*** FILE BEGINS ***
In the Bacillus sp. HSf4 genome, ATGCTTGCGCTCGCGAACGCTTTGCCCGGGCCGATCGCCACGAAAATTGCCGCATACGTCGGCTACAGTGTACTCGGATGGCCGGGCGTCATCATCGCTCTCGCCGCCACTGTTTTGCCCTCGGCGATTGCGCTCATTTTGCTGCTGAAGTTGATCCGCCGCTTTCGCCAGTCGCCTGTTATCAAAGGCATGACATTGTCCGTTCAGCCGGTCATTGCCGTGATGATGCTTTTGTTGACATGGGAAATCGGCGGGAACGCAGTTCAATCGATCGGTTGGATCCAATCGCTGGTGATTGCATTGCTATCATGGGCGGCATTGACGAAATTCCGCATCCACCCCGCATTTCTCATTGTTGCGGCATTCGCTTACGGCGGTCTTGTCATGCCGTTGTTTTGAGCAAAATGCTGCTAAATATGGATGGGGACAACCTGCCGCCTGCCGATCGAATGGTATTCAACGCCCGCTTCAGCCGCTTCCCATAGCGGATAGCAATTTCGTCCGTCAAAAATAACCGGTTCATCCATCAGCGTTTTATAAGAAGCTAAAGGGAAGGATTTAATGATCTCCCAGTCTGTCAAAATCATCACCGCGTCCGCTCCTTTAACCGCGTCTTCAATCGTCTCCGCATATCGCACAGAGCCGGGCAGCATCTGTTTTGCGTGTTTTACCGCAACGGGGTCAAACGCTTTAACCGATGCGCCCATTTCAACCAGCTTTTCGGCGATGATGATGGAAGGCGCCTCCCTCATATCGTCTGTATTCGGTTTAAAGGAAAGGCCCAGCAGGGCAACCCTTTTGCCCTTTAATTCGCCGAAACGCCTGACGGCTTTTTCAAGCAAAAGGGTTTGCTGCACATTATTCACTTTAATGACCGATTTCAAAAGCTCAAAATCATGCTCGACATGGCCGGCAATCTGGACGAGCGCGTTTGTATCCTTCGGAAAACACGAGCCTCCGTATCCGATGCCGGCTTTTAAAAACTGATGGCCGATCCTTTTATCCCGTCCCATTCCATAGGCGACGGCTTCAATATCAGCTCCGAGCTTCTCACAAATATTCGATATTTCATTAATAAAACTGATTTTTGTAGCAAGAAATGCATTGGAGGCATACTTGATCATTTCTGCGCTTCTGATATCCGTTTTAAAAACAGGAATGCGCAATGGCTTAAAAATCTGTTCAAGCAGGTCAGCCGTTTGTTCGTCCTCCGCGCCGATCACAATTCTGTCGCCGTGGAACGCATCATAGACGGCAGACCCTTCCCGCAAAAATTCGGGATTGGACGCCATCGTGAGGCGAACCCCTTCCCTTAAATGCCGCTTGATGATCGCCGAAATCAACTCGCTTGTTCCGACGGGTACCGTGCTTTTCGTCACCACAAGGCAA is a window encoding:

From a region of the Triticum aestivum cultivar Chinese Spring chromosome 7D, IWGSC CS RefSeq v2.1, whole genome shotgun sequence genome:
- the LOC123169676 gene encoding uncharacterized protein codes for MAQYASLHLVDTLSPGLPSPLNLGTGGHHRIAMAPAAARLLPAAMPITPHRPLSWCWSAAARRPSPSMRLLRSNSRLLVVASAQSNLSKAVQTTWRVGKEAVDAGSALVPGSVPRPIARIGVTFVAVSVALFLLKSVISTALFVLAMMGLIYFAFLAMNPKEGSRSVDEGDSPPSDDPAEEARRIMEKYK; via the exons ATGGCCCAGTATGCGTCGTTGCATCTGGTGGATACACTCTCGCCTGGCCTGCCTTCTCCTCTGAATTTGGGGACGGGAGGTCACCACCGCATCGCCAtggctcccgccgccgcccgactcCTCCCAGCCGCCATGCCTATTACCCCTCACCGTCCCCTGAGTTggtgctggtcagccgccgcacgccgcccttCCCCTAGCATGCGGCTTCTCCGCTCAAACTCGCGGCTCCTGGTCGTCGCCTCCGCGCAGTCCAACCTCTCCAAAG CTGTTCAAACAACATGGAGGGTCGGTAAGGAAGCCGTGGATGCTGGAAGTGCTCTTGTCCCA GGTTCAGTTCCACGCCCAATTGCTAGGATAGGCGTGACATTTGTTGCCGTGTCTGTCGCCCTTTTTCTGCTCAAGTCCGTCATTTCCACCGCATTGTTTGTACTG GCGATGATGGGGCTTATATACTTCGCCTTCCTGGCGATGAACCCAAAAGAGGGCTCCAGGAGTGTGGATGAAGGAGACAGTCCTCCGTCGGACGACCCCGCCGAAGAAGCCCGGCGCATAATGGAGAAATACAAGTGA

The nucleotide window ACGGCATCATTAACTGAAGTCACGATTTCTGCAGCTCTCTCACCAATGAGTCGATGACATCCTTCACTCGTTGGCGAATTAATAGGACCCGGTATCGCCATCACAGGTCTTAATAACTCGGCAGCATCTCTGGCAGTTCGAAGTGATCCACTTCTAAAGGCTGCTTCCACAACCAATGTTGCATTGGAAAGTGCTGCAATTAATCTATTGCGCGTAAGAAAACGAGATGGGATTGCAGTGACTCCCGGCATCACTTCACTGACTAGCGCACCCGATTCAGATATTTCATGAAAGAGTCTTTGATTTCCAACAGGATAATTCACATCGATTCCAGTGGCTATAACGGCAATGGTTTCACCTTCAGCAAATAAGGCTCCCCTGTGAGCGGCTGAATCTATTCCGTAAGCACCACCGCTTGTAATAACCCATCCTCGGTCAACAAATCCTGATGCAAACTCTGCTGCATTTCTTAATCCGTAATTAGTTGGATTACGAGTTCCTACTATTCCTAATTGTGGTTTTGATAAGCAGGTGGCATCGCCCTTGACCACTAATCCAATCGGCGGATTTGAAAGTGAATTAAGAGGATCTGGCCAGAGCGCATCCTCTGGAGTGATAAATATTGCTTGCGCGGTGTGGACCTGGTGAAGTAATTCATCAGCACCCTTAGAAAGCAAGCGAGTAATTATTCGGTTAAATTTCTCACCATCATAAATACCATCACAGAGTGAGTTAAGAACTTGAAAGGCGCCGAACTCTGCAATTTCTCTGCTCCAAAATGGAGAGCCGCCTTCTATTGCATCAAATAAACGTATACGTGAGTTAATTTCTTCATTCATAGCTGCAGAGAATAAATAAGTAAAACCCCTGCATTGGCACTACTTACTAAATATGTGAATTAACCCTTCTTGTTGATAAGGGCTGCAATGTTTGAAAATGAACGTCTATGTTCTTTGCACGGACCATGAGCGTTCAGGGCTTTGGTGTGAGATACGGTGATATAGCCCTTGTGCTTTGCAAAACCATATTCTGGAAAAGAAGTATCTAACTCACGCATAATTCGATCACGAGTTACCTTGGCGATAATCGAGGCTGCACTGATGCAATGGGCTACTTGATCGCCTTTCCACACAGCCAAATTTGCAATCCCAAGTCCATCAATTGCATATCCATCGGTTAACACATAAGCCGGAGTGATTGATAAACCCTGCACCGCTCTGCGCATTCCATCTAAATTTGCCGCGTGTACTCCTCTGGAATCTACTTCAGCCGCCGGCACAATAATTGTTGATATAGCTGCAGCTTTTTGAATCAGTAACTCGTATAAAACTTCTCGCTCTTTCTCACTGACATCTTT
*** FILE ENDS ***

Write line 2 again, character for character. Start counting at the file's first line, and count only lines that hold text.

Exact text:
From a region of the Triticum aestivum cultivar Chinese Spring chromosome 7D, IWGSC CS RefSeq v2.1, whole genome shotgun sequence genome: